As democracies in the Indo-Pacific, Singapore, Taiwan, New Zealand, and Mongolia are reliable, capable, and natural partners of the United States. All four countries contribute to U.S. missions around the world and are actively taking steps to uphold a free and open international order. The strength of these relationships is what we hope to replicate in our new and burgeoning relationships in the Indo-Pacific.
This reference to Taiwan as a country comparable to Singapore, New Zealand, and Mongolia is a critical departure from how the United States has historically referred to Taiwan in diplomatic parlance, particularly given that the Report drops the previously obligatory reference to the Three Joint Communiques, which, as of this writing, still appear at the top of the U.S. State Department’s Bilateral Relations Fact Sheet for Taiwan. While not referencing the Three Joint Communiques is not a clear rejection of the One China policy, the Report clearly identifies China as the primary obstacle for the FOIP vision and is correspondingly less deferential to Chinese sensitivities regarding Taiwan. The United States is articulating policy independent of China-appeasing language, and the Report should be understood as such. Taiwan’s categorization as a country in the second partnership category sets aside Chinese demands and clearly establishes it is not a special case or otherwise untouchable with regard to international engagement; Taiwan is rather a country, like Singapore, with which the U.S. intends to continue strengthening its partnership.
The United States, in issuing the Indo-Pacific Strategy Report, uses American prerogative to set the nature and tone of interstate networking in the Indo-Pacific to facilitate increased Taiwanese access to international spaces and to urge other nations to more closely network with Taiwan in those spaces. The driving logic of networking is for aligned nations to develop and thicken ties with their partners as well as their partners’ partners. By designating Taiwan as a paradigmatic partner country in the second pillar of the Report, the U.S. implicitly also designates Taiwan as a partner with which other aligned nations should more closely network as a part of the third pillar. Whether U.S. Pacific partners comply and develop closer bilateral ties with Taiwan in the teeth of Chinese protests and threats remains an open question.
Indicators to Watch
Several key metrics in the coming months might reveal the cogency of the United States’ argument and whether identified partners and potential partners are aligned to the FOIP vision. The most critical metric will be the degree to which American treaty allies buy in to the Report’s formulation of FOIP implementation. Paramount among these allies are Japan and Australia, who have undertaken concerted efforts to network with one another as well as with India and Vietnam.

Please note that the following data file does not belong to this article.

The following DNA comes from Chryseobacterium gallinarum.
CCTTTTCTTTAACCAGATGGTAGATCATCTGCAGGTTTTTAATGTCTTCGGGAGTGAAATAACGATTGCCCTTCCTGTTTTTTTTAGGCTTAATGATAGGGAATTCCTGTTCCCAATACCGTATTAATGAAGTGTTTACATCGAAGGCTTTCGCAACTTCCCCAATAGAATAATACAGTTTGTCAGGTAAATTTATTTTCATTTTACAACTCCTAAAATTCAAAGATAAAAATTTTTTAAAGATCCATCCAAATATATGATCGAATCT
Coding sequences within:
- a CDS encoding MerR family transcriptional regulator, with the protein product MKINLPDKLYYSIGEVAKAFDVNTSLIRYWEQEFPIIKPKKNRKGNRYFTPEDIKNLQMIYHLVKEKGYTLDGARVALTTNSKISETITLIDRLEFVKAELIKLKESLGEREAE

Consistent with the Indo-Pacific vision, Japanese Prime Minister Abe Shinzo’s government, an earlier iteration of which laid the foundations of the Indo-Pacific concept and which is today the United States’ closest partner in advancing the governments’ shared FOIP vision, has already begun exploring closer security and non-security ties with Taiwan. Though the Abe government demurred on Taiwanese President Tsai Ing-wen’s request for a formal security dialogue, the Report may provide political cover for and increase the political salience of factions in the National Diet favoring formal Japan-Taiwan security ties.
Similarly important will be Australia’s engagement with Taiwan. While the U.S., Japan, and Australia held a trilateral meeting of defense ministers at the Shangri-La Dialogue, the resulting press releases did not specifically mention Taiwan or make any reference to the cross-strait status quo. The Australian government has indirectly supported Taiwan’s diplomatic presence, announcing a sizeable infrastructure grant to the Solomon Islands as they consider whether to cut diplomatic ties with Taiwan and instead establish ties with China. Whether future U.S.-Japan-Australia trilateral meetings will produce explicit support for Taiwan remains to be seen.
Also important will be the response from Southeast Asia, which will also speak to the success of the Tsai government’s New Southbound Policy. At the latest Association of Southeast Asian Nations (ASEAN) Summit, held in Bangkok in late June 2019, regional leaders adopted and published an “Outlook on the Indo-Pacific” document which breaks from U.S. interpretations of regional stressors. The document notes that “geopolitical and geostrategic shifts” have pervaded the Indo-Pacific in recent years and further contends that “the rise of material powers, i.e. economic and military, requires avoiding the deepening of mistrust, miscalculation, and patterns of behavior based on a zero-sum game.” Such a diagnosis appears to endorse the Chinese assessment that U.S.-China tensions in the region arise from the “zero-sum game” of great power competition rather than the U.S. interpretation that these tensions arise from Beijing’s employment of a “toolkit of coercion,” which flouts the international rules-based order and to which Washington is justifiably responding. The Outlook mirrors the message Singapore Prime Minister Lee Hsien Loong delivered at the 2019 Shangri-La Dialogue: “The rest of the world has to adjust to a larger role for China,” and “the United States, being the preeminent power, has the most difficult adjustment to make.”
Although the United States has drawn closer its existing allies, potential partners in Southeast Asia continue to hedge between the U.S.-China conflict and appear hesitant to endorse a U.S.-led FOIP vision, particularly one which considers Taiwan a country. Whether the U.S. can make converts of these countries will measure the success of Indo-Pacific Strategy implementation and the potential of Taiwan’s further integration into the regional security network.
Howard Wang is broadly interested in East Asian security architecture. His writing has been published in China Brief, The National Interest, and The Georgetown Security Studies Review. He received his MPP from Georgetown University’s McCourt School of Public Policy and his B.A. in Philosophy and Political Science from Boston University.